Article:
Watch the Kickstarter video for Jeri Ellsworth augmented reality tabletop game system

Our friend Jeri Ellsworth announced the Kickstarter campaign for her company's augmented reality system called Tilt Five, which takes tabletop gaming to a new level by giving players a shared 3D animated view of the action.

We decided to take a different approach at Tilt Five. We focused on building an AR system that creates amazing tabletop gaming experiences, with glasses so lightweight and comfortable you can play all day. Our lenses are large and wide open, so the glasses don't block your vision. You can see your friends, pizza, and drinks, while you play true head to head games around the table. The patented 110° field of view optical system fills the entire game board, and everything is in focus whether you're leaning back in your chair or pressing your chin to the board to get a better look at the details on that dragon. To top it all off, the system had to be affordable.

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Dancing in the dark at Kathe Koja's DARK FACTORY

[Kathe Koja is one of my favorite writers (actually, she's two of my favorite writers!) and her latest project, am immersive, mixed-reality dance club, is so unbelievably cool that I jumped at the chance to give her a platform to tell you about it. Don't miss her Patreon! -Cory]

Stories need an audience to be fully alive. I write novels (Christopher Wild, The Cipher, Under the Poppy, Buddha Boy, among others) and write and produce immersive events and readings (The Art of Darkness, Glitter King, Night School, ALI<E, among others), and when I work I’m always considering that audience, its shared energy and engagement with the story I’m working to tell: otherwise it’s just words in a row, props in a room. Read the rest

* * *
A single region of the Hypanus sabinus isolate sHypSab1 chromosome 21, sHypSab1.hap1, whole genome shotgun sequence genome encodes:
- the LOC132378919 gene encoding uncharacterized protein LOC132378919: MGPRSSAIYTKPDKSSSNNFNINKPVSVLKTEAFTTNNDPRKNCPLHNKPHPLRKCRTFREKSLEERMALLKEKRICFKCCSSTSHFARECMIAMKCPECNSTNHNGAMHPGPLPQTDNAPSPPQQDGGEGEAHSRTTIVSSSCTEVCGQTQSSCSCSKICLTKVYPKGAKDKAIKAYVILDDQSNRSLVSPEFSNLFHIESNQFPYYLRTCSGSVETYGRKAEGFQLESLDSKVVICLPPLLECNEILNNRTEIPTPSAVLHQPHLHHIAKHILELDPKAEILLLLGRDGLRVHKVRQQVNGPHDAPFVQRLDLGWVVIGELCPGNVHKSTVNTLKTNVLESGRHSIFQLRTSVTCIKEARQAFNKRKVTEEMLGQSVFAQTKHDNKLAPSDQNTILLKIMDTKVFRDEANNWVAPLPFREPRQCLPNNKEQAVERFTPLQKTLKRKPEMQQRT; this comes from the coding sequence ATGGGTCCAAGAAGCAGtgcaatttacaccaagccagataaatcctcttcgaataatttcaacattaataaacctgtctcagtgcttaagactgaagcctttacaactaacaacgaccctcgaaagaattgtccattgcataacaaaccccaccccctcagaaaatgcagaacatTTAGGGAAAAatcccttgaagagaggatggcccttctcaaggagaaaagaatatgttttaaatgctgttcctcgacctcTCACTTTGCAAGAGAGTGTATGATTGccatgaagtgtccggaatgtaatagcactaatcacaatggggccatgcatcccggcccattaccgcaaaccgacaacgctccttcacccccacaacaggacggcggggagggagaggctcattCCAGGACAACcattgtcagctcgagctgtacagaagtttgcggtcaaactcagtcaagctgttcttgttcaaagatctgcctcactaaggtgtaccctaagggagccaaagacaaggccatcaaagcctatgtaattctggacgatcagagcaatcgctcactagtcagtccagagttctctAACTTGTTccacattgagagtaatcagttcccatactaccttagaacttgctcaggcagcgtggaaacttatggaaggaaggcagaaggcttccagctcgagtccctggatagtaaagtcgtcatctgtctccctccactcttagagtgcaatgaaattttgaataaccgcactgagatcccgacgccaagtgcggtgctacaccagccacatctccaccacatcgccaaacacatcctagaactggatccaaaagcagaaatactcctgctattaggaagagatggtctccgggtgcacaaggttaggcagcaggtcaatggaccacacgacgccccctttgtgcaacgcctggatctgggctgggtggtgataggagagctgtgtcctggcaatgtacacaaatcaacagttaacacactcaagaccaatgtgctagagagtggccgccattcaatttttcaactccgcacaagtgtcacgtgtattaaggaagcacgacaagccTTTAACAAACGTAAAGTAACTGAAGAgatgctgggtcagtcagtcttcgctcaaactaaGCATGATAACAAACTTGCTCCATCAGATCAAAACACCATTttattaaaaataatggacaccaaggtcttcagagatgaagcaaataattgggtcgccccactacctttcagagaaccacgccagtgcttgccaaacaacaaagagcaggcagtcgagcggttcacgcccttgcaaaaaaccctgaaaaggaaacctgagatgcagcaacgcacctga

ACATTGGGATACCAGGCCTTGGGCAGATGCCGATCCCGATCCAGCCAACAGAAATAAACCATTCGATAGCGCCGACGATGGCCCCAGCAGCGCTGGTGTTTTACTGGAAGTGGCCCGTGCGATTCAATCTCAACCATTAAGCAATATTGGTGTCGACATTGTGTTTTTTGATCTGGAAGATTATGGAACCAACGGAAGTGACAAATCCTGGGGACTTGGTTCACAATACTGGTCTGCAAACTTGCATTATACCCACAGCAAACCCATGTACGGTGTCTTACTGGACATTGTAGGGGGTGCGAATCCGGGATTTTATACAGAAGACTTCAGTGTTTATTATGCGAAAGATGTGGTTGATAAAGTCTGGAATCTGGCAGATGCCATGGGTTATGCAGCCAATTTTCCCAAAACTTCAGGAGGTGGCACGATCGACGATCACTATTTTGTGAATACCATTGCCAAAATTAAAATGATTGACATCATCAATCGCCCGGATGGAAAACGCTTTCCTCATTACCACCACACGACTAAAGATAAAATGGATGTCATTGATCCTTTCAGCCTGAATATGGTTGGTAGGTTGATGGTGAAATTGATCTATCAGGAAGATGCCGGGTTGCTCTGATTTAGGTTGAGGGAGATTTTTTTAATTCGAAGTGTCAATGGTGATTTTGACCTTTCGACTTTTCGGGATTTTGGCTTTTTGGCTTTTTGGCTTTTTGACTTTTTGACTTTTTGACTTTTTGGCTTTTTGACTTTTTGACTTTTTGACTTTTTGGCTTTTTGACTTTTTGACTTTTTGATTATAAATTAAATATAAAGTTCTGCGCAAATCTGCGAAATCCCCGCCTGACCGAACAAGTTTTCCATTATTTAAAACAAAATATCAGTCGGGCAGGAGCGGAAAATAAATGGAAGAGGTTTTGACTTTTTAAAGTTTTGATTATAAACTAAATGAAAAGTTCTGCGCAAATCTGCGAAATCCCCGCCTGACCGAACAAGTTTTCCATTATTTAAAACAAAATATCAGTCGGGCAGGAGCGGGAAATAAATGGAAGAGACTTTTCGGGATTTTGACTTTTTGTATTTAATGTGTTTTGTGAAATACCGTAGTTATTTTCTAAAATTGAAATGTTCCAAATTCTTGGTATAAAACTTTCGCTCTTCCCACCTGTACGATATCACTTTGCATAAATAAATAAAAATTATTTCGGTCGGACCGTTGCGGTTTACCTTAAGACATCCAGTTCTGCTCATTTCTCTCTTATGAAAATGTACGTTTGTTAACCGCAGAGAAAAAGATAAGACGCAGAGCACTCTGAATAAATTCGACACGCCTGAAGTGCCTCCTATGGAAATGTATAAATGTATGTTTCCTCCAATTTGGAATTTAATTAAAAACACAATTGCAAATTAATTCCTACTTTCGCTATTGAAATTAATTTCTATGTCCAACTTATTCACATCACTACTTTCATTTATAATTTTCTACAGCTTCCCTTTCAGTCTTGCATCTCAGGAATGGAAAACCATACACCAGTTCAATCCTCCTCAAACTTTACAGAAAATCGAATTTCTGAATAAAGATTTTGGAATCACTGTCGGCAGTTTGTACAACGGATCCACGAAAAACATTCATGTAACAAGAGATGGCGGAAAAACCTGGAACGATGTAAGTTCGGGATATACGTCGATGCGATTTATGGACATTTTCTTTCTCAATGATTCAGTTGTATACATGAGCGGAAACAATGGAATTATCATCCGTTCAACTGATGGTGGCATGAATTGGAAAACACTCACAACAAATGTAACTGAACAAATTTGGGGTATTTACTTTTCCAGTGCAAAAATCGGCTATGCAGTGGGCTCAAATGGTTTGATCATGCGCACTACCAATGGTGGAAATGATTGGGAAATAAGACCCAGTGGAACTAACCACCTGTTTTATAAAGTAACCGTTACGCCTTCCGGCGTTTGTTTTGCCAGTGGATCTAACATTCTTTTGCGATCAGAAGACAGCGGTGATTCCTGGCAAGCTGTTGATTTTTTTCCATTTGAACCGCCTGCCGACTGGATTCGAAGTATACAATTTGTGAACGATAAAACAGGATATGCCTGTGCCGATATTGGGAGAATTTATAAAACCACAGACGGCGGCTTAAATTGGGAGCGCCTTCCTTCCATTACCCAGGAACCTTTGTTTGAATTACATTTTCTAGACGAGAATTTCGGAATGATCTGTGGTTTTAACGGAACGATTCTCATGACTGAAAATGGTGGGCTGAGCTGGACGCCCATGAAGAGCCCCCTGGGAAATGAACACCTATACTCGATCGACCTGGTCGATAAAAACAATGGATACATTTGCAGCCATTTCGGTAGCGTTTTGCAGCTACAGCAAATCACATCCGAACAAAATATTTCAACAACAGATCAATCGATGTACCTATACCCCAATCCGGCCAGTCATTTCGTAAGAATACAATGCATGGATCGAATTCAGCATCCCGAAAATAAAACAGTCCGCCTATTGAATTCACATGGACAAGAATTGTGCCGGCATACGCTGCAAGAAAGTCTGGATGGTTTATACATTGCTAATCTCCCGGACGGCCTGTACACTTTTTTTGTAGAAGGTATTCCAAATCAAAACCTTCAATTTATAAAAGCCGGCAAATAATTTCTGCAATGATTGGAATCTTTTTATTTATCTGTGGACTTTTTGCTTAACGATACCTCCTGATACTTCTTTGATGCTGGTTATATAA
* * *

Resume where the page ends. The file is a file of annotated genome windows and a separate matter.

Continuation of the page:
The Convoy: a glimpse of a deepfakes future owned by James O'Keefe-style hoaxers

On Motherboard, Brian Merchant's (previously) new science fiction story The Convoy poses an eerily plausible future for political deepfake hoaxing -- with James O'Keefe-alikes running the show -- that skillfully weaves in elements of the Innocence of Muslims hoax with the current state-of-the-art in high-tech fakery. Read the rest

Mixed-reality demo displays C-3PO and R2-D2 in any room

Magic Leap continues to roll out tantalizing demos of their mixed reality technology, this time imposing the "lost droids" scene into a typical room. Read the rest

The magical future of virtual reality

In Wired, BB pal Kevin Kelly wrote a definitive feature about the current (and future?) state of virtual reality, technology that many of us first tried in the late 1980s but took nearly thirty years to be ready for prime time.

I first put my head into virtual reality in 1989. Before even the web existed, I visited an office in Northern California whose walls were covered with neoprene surfing suits embroidered with wires, large gloves festooned with electronic components, and rows of modified swimming goggles. My host, Jaron Lanier, sporting shoulder-length blond dreadlocks, handed me a black glove and placed a set of homemade goggles secured by a web of straps onto my head. The next moment I was in an entirely different place. It was an airy, cartoony block world, not unlike the Minecraft universe. There was another avatar sharing this small world (the size of a large room) with me—Lanier.

We explored this magical artificial landscape together, which Lanier had created just hours before. Our gloved hands could pick up and move virtual objects. It was Lanier who named this new experience “virtual reality.” It felt unbelievably real. In that short visit I knew I had seen the future. The following year I organized the first public hands-on exhibit (called Cyberthon), which premiered two dozen experimental VR systems from the US military, universities, and Silicon Valley. For 24 hours in 1990, anyone who bought a ticket could try virtual reality. The quality of the VR experience at that time was primitive but still pretty good.

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